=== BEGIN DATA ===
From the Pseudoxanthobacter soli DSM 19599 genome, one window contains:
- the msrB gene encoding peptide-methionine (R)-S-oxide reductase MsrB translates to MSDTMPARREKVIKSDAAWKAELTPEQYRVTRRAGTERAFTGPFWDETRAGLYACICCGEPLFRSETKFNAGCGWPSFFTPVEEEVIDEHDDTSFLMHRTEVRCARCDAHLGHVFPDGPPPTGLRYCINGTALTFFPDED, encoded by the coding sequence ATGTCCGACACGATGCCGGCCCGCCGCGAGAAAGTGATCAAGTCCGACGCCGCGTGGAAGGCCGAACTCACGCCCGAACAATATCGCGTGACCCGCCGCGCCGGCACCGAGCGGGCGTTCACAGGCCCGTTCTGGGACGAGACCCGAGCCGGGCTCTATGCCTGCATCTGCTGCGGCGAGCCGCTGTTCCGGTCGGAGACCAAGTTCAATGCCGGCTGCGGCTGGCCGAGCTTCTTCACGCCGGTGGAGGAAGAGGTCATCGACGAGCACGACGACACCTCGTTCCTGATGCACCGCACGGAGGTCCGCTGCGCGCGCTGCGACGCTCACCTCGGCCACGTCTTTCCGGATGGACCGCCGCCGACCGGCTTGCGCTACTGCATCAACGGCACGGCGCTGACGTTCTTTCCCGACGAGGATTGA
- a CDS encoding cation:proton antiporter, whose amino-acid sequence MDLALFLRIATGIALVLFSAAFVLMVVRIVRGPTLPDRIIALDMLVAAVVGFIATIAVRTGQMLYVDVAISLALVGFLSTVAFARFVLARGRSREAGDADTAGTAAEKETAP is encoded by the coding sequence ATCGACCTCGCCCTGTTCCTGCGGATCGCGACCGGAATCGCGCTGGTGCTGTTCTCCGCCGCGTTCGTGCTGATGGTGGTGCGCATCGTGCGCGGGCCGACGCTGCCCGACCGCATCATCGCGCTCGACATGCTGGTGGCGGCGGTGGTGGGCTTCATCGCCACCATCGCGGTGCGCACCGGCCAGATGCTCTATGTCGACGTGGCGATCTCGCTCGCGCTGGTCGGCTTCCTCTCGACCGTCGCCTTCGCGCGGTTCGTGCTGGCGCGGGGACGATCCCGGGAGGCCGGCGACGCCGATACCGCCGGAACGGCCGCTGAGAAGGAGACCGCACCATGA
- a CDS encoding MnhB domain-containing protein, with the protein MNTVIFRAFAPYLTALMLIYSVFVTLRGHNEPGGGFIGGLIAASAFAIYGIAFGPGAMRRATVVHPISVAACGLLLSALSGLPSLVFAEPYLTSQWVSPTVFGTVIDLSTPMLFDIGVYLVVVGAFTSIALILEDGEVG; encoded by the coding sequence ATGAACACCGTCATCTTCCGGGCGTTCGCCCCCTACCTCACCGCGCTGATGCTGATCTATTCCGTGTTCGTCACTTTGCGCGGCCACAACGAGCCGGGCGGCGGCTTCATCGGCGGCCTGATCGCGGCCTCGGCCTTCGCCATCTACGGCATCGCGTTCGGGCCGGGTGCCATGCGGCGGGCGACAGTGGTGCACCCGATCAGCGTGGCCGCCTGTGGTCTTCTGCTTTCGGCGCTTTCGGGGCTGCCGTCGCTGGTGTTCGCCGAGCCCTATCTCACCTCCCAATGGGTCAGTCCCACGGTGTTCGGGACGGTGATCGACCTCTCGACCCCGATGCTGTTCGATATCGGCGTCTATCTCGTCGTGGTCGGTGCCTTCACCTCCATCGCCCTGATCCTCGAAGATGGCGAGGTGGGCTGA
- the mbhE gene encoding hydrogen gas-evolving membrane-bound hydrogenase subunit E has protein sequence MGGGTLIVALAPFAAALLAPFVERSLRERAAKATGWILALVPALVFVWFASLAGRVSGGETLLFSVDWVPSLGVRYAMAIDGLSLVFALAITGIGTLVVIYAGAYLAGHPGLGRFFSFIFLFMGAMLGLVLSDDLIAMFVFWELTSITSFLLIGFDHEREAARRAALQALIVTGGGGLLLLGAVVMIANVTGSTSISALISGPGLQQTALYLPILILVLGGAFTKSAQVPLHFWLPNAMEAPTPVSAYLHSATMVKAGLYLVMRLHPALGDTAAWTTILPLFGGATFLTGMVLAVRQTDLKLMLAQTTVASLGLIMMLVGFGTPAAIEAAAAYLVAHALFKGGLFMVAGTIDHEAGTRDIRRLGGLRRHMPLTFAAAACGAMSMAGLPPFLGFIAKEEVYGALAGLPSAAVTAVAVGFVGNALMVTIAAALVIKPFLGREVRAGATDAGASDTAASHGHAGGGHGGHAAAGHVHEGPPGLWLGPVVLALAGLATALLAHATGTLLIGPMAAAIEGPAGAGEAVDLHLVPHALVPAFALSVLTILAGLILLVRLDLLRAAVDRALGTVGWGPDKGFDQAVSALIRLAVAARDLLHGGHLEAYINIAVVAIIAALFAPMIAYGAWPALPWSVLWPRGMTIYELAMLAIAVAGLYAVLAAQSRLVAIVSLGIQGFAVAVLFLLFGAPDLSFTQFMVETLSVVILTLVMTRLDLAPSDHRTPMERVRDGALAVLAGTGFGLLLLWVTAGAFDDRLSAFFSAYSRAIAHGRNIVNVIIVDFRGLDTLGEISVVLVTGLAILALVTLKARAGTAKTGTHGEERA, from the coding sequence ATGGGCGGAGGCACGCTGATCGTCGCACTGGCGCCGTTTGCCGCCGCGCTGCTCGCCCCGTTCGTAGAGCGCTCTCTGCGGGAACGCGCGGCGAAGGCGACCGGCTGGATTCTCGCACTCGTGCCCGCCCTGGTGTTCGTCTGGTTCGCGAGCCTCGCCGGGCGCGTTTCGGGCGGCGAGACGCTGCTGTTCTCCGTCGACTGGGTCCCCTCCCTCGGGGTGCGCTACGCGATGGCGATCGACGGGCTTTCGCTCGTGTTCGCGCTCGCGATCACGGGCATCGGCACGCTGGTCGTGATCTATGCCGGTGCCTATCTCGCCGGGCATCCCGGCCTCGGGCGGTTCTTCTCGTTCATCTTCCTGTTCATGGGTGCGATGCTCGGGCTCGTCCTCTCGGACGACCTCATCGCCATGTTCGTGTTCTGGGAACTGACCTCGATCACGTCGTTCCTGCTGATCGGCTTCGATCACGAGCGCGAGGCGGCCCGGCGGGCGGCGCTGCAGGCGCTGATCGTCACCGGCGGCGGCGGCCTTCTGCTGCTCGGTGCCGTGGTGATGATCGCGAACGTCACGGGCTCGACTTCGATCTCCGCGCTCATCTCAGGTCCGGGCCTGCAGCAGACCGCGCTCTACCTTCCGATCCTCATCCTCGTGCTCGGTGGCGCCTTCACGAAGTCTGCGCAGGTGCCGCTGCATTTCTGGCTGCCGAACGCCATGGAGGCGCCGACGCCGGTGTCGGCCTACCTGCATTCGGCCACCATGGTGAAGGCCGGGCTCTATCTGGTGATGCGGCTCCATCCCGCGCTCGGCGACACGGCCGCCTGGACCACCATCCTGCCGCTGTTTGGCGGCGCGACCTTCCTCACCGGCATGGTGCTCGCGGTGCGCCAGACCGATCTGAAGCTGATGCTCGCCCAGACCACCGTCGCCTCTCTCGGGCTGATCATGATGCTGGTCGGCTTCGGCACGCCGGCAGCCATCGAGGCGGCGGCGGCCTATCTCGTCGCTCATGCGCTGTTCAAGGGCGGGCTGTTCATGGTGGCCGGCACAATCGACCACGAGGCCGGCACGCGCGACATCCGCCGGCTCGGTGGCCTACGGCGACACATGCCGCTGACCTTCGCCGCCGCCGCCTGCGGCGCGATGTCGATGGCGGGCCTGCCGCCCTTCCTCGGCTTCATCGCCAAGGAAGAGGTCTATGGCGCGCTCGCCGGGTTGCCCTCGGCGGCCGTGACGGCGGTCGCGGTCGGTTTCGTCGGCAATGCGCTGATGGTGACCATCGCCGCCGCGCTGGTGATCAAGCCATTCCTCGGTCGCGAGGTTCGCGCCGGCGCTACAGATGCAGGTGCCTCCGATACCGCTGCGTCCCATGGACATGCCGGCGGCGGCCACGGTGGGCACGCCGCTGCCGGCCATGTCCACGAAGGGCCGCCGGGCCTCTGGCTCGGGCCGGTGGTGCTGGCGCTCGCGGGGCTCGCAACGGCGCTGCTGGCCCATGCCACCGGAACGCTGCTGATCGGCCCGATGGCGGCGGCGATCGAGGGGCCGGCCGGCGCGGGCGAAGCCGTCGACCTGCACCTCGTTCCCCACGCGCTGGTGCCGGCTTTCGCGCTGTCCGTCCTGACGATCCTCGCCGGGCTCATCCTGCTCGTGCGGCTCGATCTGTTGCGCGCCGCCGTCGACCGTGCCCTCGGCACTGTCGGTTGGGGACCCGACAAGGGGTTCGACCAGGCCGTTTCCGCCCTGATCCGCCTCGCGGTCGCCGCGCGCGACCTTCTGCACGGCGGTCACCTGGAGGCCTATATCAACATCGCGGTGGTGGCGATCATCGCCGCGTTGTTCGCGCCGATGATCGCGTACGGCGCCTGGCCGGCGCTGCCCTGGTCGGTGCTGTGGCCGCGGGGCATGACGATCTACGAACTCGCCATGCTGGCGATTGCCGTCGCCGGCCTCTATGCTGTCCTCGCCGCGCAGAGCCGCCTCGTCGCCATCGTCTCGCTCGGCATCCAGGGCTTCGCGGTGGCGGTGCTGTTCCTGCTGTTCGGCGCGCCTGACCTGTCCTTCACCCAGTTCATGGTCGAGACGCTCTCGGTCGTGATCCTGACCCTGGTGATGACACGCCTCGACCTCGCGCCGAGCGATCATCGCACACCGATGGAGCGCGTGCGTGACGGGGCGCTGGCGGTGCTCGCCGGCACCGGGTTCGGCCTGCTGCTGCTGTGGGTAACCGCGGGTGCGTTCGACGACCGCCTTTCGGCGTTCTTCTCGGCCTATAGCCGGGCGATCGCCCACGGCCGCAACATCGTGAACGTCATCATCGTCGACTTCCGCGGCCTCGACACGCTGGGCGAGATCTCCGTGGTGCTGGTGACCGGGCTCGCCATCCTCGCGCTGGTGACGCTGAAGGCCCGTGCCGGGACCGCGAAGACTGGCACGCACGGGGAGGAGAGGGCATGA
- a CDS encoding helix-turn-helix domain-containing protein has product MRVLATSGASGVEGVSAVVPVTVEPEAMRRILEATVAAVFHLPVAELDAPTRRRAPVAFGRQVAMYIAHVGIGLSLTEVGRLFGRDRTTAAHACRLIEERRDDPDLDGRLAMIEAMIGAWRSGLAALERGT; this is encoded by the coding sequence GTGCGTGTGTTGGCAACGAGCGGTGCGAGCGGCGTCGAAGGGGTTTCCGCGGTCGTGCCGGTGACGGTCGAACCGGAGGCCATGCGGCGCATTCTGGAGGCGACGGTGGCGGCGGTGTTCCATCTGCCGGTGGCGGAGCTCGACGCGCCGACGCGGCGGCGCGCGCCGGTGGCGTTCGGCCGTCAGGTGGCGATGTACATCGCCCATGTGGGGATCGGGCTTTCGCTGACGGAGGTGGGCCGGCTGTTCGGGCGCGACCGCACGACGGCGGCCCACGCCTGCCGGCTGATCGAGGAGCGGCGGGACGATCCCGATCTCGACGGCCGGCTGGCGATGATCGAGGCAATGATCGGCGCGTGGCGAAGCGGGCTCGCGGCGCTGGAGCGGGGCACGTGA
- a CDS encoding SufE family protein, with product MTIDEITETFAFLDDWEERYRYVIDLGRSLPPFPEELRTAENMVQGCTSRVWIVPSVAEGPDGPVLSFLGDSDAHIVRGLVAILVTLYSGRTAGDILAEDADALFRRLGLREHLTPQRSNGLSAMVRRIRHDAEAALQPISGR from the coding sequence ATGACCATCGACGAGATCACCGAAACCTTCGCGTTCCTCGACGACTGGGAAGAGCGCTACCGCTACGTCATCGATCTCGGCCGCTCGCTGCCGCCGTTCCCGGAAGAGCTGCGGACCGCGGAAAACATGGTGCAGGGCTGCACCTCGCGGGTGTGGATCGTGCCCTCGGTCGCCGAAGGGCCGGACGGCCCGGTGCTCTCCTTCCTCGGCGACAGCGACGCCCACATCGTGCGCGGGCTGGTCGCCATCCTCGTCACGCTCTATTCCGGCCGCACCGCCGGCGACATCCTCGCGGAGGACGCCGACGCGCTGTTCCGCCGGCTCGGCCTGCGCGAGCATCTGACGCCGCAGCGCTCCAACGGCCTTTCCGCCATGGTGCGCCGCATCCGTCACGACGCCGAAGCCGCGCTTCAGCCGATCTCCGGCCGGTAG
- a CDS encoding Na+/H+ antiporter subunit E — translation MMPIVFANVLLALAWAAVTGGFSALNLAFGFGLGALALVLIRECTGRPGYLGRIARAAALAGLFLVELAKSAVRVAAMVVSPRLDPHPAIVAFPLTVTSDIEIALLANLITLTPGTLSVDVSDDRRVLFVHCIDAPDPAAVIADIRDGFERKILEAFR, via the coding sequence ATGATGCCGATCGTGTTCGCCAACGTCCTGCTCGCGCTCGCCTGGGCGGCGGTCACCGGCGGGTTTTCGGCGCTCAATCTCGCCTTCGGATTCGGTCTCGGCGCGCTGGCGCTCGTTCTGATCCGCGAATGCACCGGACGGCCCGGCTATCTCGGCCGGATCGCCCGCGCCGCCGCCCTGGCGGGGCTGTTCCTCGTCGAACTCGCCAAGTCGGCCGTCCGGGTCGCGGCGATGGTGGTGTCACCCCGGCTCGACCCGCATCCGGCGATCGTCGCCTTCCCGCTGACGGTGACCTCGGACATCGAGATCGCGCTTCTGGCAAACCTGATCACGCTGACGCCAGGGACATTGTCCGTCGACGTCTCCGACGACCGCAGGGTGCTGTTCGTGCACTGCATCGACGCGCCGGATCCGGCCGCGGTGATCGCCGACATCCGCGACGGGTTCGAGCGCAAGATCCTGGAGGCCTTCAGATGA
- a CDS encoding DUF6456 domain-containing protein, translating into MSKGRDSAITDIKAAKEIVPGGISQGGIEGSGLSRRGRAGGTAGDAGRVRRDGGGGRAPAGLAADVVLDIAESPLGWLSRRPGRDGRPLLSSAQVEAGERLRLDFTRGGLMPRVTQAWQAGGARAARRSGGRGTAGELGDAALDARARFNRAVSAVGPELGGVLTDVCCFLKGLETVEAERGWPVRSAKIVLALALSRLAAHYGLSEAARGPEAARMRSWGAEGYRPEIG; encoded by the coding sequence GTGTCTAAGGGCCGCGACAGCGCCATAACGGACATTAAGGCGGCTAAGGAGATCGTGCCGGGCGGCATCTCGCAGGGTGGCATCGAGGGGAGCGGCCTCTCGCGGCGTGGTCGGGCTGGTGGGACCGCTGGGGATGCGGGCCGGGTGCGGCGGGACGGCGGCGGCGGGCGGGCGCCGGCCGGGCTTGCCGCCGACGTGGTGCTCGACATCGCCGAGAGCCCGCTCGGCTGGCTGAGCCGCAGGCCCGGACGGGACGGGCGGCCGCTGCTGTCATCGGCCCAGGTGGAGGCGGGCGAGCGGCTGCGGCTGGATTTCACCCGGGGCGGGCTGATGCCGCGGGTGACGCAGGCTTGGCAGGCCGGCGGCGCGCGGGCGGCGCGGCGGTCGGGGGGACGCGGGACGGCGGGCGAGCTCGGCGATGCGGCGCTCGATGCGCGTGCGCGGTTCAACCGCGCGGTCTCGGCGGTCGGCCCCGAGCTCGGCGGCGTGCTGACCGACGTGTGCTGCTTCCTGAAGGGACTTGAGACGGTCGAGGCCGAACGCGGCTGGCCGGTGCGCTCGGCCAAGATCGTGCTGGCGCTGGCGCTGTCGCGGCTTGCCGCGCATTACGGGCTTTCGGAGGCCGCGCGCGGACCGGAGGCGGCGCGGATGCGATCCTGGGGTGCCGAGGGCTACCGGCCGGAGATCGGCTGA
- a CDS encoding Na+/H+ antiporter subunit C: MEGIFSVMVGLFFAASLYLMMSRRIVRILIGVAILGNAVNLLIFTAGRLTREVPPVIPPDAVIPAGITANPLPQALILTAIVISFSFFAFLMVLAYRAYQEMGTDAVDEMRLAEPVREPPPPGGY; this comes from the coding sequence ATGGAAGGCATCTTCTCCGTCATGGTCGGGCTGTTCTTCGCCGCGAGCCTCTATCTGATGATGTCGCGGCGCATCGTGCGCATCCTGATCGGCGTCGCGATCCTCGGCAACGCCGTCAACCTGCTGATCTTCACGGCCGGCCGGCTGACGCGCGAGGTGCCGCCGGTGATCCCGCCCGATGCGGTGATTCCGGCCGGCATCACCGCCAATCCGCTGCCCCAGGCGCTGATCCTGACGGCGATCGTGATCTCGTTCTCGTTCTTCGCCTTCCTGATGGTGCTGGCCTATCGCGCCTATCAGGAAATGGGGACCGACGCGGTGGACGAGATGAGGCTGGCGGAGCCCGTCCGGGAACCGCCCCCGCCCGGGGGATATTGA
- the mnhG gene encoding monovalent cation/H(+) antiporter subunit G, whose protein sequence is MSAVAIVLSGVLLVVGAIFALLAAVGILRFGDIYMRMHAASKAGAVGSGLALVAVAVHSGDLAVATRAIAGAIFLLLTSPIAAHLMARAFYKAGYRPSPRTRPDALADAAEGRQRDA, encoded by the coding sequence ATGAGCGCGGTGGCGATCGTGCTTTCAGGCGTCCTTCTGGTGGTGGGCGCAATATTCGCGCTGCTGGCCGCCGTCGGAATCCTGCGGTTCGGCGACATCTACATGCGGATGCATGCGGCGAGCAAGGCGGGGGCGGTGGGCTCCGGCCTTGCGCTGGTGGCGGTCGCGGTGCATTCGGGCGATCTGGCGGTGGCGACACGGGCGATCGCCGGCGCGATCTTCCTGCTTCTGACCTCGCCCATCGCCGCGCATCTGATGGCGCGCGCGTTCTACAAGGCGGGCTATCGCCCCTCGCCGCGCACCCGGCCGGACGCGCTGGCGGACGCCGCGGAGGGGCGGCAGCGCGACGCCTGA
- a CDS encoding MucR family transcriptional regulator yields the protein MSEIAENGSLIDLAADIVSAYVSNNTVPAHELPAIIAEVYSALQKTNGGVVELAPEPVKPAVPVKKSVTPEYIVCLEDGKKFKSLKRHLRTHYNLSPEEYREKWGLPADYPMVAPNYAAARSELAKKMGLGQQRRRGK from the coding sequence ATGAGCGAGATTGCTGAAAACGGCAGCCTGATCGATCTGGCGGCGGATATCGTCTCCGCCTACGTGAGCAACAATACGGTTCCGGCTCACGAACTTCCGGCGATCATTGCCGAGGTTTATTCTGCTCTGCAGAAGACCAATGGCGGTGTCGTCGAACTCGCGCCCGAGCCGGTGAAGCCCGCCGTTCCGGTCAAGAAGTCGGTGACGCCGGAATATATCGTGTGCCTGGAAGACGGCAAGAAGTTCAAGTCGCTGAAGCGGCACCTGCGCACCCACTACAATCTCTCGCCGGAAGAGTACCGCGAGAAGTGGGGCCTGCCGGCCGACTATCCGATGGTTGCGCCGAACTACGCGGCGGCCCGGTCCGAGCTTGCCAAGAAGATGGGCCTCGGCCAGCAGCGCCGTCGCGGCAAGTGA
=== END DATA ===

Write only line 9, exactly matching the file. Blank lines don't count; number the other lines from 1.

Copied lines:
- a CDS encoding DUF6456 domain-containing protein, translating into MSKGRDSAITDIKAAKEIVPGGISQGGIEGSGLSRRGRAGGTAGDAGRVRRDGGGGRAPAGLAADVVLDIAESPLGWLSRRPGRDGRPLLSSAQVEAGERLRLDFTRGGLMPRVTQAWQAGGARAARRSGGRGTAGELGDAALDARARFNRAVSAVGPELGGVLTDVCCFLKGLETVEAERGWPVRSAKIVLALALSRLAAHYGLSEAARGPEAARMRSWGAEGYRPEIG; encoded by the coding sequence GTGTCTAAGGGCCGCGACAGCGCCATAACGGACATTAAGGCGGCTAAGGAGATCGTGCCGGGCGGCATCTCGCAGGGTGGCATCGAGGGGAGCGGCCTCTCGCGGCGTGGTCGGGCTGGTGGGACCGCTGGGGATGCGGGCCGGGTGCGGCGGGACGGCGGCGGCGGGCGGGCGCCGGCCGGGCTTGCCGCCGACGTGGTGCTCGACATCGCCGAGAGCCCGCTCGGCTGGCTGAGCCGCAGGCCCGGACGGGACGGGCGGCCGCTGCTGTCATCGGCCCAGGTGGAGGCGGGCGAGCGGCTGCGGCTGGATTTCACCCGGGGCGGGCTGATGCCGCGGGTGACGCAGGCTTGGCAGGCCGGCGGCGCGCGGGCGGCGCGGCGGTCGGGGGGACGCGGGACGGCGGGCGAGCTCGGCGATGCGGCGCTCGATGCGCGTGCGCGGTTCAACCGCGCGGTCTCGGCGGTCGGCCCCGAGCTCGGCGGCGTGCTGACCGACGTGTGCTGCTTCCTGAAGGGACTTGAGACGGTCGAGGCCGAACGCGGCTGGCCGGTGCGCTCGGCCAAGATCGTGCTGGCGCTGGCGCTGTCGCGGCTTGCCGCGCATTACGGGCTTTCGGAGGCCGCGCGCGGACCGGAGGCGGCGCGGATGCGATCCTGGGGTGCCGAGGGCTACCGGCCGGAGATCGGCTGA